UNH economist sees long-term U.S. challenges

A University of New Hampshire economist is warning that, for the first time in America’s recent history, future generations may be worse off economically than their parents.

Ross Gittell, the James R. Carter Professor at UNH, outlines what future generations may face in “The New Economic Reality,” which appears in the August issue of The Analyst, a financial monthly publication in India.

“Slow growth since 2001 and the immediate concerns in U.S. financial, housing and consumer markets are shadows of the longer-term economic challenges that will need to be addressed to ensure the future economic competitiveness and prosperity of the U.S. economy,” Gittell writes.

According to Gittell:

• The U.S. share of the world’s economy has declined 5 percent since 2001, while shares of Brazil, India, Russia and China have increased.

• Real gross domestic product growth from 2001 to 2006 was 16 percent for the United States, well below China at more than 60 percent, India at 45 percent, Russia at 37 percent and Ireland at 28 percent.

• From 2001 to 2006, exports from the United States grew less than 30 percent while exports from China grew more than 250 percent, from India 230 percent, from the United Kingdom 170 percent and from Brazil 160 percent.

• Inflation-adjusted median weekly wages for U.S. workers increased 0.3 percent from 2000 to 2007, compared to 7.7 percent from 1989 to 2000.

• In the last year, the U.S. unemployment rate has increased from 4.6 percent to 5.5 percent, and the number of unemployed has increased more than 20 percent.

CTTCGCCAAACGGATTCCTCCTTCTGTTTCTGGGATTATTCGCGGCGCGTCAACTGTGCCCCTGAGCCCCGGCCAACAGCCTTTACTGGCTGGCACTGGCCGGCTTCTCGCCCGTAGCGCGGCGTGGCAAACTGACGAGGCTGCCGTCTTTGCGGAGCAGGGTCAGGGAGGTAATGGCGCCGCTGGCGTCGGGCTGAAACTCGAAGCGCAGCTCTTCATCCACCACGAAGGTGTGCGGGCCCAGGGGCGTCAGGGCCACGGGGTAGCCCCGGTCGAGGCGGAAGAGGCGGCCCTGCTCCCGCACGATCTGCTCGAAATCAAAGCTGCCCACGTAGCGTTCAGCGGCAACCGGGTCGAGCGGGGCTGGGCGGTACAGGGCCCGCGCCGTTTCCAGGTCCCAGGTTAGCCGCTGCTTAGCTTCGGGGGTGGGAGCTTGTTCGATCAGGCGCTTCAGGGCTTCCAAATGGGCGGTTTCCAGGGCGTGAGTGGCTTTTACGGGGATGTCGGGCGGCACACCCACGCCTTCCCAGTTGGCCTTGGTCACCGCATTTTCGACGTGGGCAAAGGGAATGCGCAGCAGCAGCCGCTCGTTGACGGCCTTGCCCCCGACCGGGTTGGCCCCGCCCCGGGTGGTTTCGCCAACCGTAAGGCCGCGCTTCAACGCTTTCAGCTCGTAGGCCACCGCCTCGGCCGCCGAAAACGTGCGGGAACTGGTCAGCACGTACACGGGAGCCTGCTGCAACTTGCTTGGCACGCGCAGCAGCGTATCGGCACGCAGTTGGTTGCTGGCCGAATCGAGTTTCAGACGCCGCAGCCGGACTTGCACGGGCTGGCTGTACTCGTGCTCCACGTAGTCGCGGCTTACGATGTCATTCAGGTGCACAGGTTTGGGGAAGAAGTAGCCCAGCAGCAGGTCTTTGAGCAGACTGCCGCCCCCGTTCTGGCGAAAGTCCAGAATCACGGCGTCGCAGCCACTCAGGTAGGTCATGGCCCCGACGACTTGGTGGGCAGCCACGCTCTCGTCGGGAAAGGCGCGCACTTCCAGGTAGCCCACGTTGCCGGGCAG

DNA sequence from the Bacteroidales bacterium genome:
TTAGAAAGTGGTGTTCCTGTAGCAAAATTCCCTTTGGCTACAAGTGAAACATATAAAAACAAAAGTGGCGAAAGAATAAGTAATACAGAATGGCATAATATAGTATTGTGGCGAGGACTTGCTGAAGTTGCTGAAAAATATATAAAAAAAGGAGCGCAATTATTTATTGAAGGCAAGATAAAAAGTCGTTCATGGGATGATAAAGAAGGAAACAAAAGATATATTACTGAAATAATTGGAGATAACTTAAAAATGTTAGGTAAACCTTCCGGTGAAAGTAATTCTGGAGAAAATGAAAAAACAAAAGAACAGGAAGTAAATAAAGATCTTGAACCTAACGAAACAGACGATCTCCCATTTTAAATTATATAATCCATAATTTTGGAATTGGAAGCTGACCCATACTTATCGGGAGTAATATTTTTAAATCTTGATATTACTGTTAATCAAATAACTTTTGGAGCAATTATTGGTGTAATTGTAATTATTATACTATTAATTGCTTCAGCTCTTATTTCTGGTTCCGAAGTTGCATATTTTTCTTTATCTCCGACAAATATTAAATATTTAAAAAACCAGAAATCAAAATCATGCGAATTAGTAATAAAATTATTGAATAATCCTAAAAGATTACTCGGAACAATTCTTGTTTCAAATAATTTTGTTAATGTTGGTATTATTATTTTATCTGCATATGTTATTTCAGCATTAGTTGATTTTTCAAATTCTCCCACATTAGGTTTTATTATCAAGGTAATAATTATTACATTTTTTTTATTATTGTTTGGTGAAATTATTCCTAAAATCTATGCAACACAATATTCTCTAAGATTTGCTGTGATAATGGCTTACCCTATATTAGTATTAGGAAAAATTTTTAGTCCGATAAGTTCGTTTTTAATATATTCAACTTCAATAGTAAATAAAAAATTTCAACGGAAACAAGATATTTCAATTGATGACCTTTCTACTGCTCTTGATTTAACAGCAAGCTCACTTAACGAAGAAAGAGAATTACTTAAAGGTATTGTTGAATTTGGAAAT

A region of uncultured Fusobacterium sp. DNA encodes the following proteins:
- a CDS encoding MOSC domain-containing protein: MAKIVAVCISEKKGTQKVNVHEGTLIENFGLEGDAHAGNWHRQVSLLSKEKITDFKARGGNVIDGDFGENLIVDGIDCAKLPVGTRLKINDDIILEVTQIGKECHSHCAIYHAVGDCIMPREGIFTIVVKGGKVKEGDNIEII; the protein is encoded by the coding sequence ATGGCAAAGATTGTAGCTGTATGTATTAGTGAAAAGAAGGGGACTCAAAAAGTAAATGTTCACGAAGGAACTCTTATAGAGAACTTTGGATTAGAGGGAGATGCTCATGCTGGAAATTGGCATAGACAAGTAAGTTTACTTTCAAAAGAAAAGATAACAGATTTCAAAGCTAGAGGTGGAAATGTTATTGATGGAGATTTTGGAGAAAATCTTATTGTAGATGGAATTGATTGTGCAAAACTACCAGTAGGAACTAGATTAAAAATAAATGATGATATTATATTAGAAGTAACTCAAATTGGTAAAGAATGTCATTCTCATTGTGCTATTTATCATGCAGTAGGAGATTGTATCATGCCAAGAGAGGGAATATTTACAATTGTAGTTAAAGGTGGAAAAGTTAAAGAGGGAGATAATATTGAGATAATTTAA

• Since November 2007, U.S. stock prices have declined more than 20 percent.

• In the last 12 months, housing prices nationwide have dropped more than 15 percent.

• The U.S. dollar has declined more than 40 percent in value during the last six years.

• The U.S. federal debt is now more than $9 trillion.

But he adds that the U.S. economy has been resilient in recovering from previous recessions. And, even with the long-term challenges facing the country, the United States continues to lead the world economy, according to Gittell. But the country needs to build on its strengths and improve openness and activities in the global economy to maintain its global economic advantage.

“Most likely, after the current economic malaise, the nation will enter a period of moderate economic growth, albeit with growth rates lower than the strongest performing economics,” Gittell says. “And for many U.S. households this may result in a new reality, with declining economic prospects for the next generation.”

To read the article, visit www.iupindia.org.

Jeff Feingold can be reached at editor@nhbr.com.